Let $$y=Hx=3x_1+5x_2$$ I would like to use Bayesian approach to solve the inverse problem, where I am give the above system in addition to an output vector $$y=[12.9,28.9,45.1,61,76.9,92.9,109.1,124.9,141.1,157]$$ (where I synthetically added noise $\sim \mathcal{N}(0,0.1)$).

The posterior solution is:

$$P(x|H,y)=\frac{P(y|x,H)P(x)}{P(H,y)}$$ In this case, let's say we know the prior, $P(x)\sim \mathcal{N}(\mu_p,\sigma_p)$.My problem is how to construct the likelihood. If I assume normally distributed errors, then I can write $$P(y|x,H)= \frac{1}{\sigma_e\sqrt{2\pi}} e^{ -\frac{1}{2}\left(\frac{y-Hx}{\sigma_e}\right)^2 }$$ However, how am I going to get $x$ in the likelihood equation if that is exactly what I am looking for? Reading around I found that I should construct a synthetic $x$ with a range that should more or less cover the expected range of the real $x$. If that was true, then I will be applying the forward model many times, and I might be better off just doing a brute force (generating all possible outputs and see which are same as my output, that would have the corresponding input I am looking for).

Any ideas?

Edit: this problem is artificial. While looking on inverse problems I always found complicated models assumed for the problem and I wanted a simple problem to understand. Here x1 and x2 are vectors and 3 and 5 constants.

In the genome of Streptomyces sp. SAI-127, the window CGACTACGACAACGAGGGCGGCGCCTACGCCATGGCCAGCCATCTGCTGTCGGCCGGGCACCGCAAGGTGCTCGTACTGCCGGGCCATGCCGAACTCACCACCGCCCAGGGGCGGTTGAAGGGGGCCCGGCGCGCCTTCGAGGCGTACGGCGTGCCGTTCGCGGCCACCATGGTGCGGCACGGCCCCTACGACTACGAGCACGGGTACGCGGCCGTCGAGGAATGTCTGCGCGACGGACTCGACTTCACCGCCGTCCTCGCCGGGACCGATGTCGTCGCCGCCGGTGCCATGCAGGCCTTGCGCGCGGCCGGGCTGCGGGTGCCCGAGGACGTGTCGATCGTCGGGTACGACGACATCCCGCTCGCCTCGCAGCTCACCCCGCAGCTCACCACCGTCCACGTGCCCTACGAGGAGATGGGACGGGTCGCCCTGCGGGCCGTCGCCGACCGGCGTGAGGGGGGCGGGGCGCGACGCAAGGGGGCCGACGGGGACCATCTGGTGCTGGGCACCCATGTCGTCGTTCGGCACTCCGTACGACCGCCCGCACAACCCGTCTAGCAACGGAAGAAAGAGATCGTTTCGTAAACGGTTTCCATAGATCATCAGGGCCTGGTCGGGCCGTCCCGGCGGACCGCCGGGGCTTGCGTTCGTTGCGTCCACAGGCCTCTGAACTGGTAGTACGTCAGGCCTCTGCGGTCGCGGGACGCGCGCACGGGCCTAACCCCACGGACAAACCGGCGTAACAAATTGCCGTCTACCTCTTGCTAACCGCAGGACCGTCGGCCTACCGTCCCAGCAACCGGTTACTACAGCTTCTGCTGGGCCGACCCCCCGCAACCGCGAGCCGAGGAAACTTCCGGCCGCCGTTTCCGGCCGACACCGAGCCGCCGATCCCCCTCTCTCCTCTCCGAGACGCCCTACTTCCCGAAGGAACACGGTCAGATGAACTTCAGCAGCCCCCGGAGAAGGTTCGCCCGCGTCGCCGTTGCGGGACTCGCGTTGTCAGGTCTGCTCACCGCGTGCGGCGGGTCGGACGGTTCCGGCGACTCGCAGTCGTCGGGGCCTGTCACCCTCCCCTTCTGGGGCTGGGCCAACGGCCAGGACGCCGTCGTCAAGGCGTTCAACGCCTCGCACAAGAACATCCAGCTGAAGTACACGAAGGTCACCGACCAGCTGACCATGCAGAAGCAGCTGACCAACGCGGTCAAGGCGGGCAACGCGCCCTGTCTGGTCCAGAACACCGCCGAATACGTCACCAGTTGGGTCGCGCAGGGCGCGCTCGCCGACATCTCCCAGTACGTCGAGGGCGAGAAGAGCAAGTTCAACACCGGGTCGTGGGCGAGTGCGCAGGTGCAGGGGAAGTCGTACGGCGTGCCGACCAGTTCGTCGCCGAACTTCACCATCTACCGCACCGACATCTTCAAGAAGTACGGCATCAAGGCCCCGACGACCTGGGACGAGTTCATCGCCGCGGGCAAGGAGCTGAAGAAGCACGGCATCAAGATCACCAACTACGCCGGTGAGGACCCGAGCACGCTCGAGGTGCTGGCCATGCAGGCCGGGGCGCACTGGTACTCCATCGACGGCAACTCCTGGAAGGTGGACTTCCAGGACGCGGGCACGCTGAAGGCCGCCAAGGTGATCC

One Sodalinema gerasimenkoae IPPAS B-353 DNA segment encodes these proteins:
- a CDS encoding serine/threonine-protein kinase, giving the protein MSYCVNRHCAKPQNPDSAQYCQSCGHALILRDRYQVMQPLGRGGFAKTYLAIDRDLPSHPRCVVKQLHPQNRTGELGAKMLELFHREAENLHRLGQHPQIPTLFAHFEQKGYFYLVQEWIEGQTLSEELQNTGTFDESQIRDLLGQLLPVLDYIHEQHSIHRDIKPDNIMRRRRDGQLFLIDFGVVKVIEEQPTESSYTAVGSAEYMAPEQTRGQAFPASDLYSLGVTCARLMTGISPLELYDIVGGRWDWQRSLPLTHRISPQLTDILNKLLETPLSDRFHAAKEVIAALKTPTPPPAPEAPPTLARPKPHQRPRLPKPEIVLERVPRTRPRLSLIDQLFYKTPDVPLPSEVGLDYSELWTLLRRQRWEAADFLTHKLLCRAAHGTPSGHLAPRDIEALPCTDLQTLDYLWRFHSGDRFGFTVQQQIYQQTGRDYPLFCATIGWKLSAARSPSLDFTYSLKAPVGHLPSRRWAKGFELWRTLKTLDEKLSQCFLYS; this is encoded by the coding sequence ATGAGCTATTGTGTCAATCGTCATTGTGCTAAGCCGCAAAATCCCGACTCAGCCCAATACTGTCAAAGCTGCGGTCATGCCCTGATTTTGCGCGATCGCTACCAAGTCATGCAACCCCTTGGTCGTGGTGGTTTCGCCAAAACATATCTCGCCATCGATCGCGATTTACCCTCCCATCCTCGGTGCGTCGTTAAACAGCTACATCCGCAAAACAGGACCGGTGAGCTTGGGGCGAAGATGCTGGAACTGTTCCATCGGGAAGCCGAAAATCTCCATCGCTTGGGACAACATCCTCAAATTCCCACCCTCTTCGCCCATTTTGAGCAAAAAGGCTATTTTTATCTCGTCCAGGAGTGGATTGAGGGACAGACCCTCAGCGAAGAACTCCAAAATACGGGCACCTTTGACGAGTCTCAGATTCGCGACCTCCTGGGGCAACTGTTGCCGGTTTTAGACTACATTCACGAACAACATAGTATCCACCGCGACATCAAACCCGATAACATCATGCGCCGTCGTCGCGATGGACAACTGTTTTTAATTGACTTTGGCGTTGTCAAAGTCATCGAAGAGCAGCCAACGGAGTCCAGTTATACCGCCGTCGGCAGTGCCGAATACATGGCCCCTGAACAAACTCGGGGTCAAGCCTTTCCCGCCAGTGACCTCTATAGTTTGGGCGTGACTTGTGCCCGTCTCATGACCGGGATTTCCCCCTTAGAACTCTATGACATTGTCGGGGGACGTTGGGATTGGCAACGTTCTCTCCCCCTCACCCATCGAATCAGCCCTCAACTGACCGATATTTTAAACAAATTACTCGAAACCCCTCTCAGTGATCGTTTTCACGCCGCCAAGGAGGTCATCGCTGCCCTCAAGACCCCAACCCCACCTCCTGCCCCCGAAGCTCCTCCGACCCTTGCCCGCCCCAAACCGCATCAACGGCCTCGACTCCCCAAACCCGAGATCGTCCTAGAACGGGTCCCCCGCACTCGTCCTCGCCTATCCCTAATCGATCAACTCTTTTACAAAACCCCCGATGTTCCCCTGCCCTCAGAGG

• $\begingroup$ If you are trying to find $P(H|y)$, you aren't looking for $x$, you're looking for $H$, and you have $x$ as data. If you're looking for $x$, then you need a prior on $x$ etc. $\endgroup$
    – jbowman
    Apr 29, 2018 at 1:21
  • $\begingroup$ You still have $P(H|y)$ as your ultimate goal. Do you mean $P(y|H,x)$? $\endgroup$
    – jbowman
    Apr 29, 2018 at 1:47
  • $\begingroup$ I think so. I am just starting so pardon my ignorance. $\endgroup$
    – student1
    Apr 29, 2018 at 1:48
  • $\begingroup$ Yes, thinking through the Bayesian paradigm does take a little work at first. It helps to write out the relationship as you have done under "The posterior solution is:", but you also need to keep track of what is a parameter and what is data. $\endgroup$
    – jbowman
    Apr 29, 2018 at 2:04
  • 1
    $\begingroup$ @Jonas his notation is very confusing because it's nonstandard. It looks to me like $x_1$ and $x_2$ are his parameters and $3$ and $5$ are his data, which are the same for all 10 observations. Note that this appears to be a completely artificial problem, as the OP is adding synthetic noise to get some randomness into the data. $\endgroup$
    – jbowman
    May 5, 2018 at 17:05

1 Answer 1


Assume that the prior on $x= (x_1, x_2)$ is a multivariate normal: $$P(x) = \mathrm{N}(x;\mu_p, \Sigma_p).$$ The likelihood is now correctly given above: The data $y$ is a realisation of the random variable $Hx^\dagger + \eta$, where $\eta \sim \mathrm{N}(0,\sigma^2_e)$ is normal noise and $x^\dagger$ is the true parameter that shall be estimated.

Since the map $x \mapsto Hx$ is linear, and since prior and likelihood are normal, we can compute the posterior analytically. It is given by: $$P(x|H,y) = \mathrm{N}(x;\mu_{\mathrm{post}}, \Sigma_{\mathrm{post}}),$$ where $$\mu_{\mathrm{post}} = E(x|H,y)= \mu_p + \Sigma_pH^T(H\Sigma_pH^T + \sigma^2_e)^{-1}(y-H\mu_p)$$ and $$\Sigma_{\mathrm{post}} = Cov(x|H,y)= \Sigma_p - \Sigma_pH^T(H\Sigma_pH^T + \sigma^2_e)^{-1}H\Sigma_p.$$

These formulae for the posterior mean can be derived with little difficulty - in a sense they are related to the Kalman Filter.

Depending on what your background is, I would suggest you look at one of the following papers/books: Stuart 2010, Allmaras et al. 2013, or Kaipio, Somersalo 2005.


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